A quote from a mentor to Justin Knopf, the farmer, is compelling. “Dr. Gary Pierzynski, head of the Kansas State University agronomy department describes…‘We have no doubt that climate change is happening. But we recognize that talking directly about it raises issues with some of our elected officials, who remain unconvinced and don’t support investing state resources to study it. So we emphasize our focus on challenges like extending the life of the Ogallala aquifer; we don’t disguise it but take away the climate change message.'”

It should not be lost on anyone that this man is about as far away from the coast as possible, but speaks of the impact on climate change on the agro economy and water sources. As an example, Knopf has used his experience to realize that using “no-till” farming is ideally suited for growing wheat and other products in his neck of the woods. When tilled, more of the topsoil is washed and blown away. When untilled, the ground keeps more of the creatures that naturally fertilize and break down the soil. It also aborbs more carbon.

He notes farmers continually experiment and share ideas, so what works there may be less suited elsewhere. I will write more on the book later, but what is fascinating is how these folks see what is happening first hand and adapt over time. Sometimes what they try fails and often it takes a few seasons for changes to fully be realized.Their livelihoods depend on it, so it is done with seriousness of purpose and observation.

On a different note, I saw a news report about Kodiak Island in Alaska. They are close to 100% renewable energy powered, using hydro and wind energy with battery storage. They switched when the diesel fuel got too expensive to shore up the hydro power when the demands increased. Also, a creative solution was used in the ship docks where they send and receive freight. Using a fly wheel concept, as one of the freight containers is lowered by the crane, it creates energy that is stored and used to lift the next container. The process continues as the containers are loaded and unloaded.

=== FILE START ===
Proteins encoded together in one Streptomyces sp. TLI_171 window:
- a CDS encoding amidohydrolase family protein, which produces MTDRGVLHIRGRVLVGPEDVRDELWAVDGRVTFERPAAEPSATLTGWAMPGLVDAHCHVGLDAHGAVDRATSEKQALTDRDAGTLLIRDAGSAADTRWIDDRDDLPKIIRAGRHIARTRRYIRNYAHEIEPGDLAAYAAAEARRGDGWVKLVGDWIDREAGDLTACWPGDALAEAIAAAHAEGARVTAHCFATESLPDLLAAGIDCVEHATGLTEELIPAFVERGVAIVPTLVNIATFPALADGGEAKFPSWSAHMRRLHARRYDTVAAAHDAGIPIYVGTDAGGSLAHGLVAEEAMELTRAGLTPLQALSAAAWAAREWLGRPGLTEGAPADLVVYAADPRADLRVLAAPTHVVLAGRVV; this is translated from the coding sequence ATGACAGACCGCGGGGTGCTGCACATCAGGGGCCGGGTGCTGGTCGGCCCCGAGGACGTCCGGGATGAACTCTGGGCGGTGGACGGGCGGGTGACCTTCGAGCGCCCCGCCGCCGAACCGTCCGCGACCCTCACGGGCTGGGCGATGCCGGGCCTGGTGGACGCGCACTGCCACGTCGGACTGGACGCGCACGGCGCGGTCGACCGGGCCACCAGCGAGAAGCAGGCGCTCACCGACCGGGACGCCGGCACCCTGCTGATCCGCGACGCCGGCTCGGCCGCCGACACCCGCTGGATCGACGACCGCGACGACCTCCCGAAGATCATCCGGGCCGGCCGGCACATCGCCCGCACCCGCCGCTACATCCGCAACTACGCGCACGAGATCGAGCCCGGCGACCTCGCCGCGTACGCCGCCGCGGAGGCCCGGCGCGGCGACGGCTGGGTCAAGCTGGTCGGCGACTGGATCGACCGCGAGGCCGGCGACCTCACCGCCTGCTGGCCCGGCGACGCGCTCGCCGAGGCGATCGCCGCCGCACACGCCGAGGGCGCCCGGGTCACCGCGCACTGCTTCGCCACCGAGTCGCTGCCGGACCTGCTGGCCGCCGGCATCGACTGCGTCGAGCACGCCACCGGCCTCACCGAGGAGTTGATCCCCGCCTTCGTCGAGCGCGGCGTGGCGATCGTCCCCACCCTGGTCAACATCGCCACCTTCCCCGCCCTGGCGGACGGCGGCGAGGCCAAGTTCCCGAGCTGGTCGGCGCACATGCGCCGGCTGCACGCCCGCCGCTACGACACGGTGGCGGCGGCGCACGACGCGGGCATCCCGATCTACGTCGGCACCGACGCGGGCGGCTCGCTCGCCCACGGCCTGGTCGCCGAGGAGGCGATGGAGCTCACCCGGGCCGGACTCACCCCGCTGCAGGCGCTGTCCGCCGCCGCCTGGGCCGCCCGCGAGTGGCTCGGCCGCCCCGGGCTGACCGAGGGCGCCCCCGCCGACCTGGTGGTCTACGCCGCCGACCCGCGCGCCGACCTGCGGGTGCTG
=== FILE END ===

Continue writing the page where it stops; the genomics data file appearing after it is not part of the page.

It should be noted the fly wheel concept is getting a lot of attention due to its elegance. In computer vernacular, elegance means the simplest and most effective solution. It also should be noted the cost of energy for the Island is more predictable and is lower than it was ten years ago. I highlight this cost statement as this is the new norm for renewable energy versus fossil fuel energy. The city of Georgetown, Texas came to the same conclusion when they signed a twenty-five contract for wind and solar energy rather than a shorter fossil fuel contract.

On the ground, local leaders, farmers, ranchers and fisherman are seeing what is happening first hand. They are making informed decisions that impact their future. It would be nice if our President, EPA director, Energy director and Congressional Republican leadership would make informed decisions. We could use their help and not their obstinance. The world is passing them by and they are not allowed to notice it.

A few odds and ends

Happy Hump Day. May the rest of your week be enjoyable and productive. Here are a few odds and ends to ponder.

One of the flaws of the President is he defines everything transactionally, with winners and losers. Two comments. Winning does not make you right, it just means you won. He is telling folks to discount Senators Flake and Corker because they will retire next year because they were going to lose. Yet, one thing the President needs to realize is they are dead-on accurate in their concerns.

The President has a difficult time with multilateral agreements, preferring bilateral where one side can win and the other lose. But, if we are seeking long term relationships everyone must benefit. The Nobel Economics Prize winner John Nash developed what is now called the Nash Equilibrium for multilateral agreements – simply if each partner seeks the best gain for the whole, more economic gain will occur. This runs in direct contrast to Trump’s zero-sum game approach. It should be noted there is a business alliance of car makers and others telling him to not ditch NAFTA, a multilateral agreement.

Climate change continues to increase the magnitude of hurricanes, forest fires and droughts. The GAO noted the costs of catastrophic events are escalating as a result to the tune of $300 Billion, not counting the events of the last two months. These costs will likely get worse given the rising sea levels, temperatures and amounts of rain that melt away snow and expose the terrain to these intense forest fires.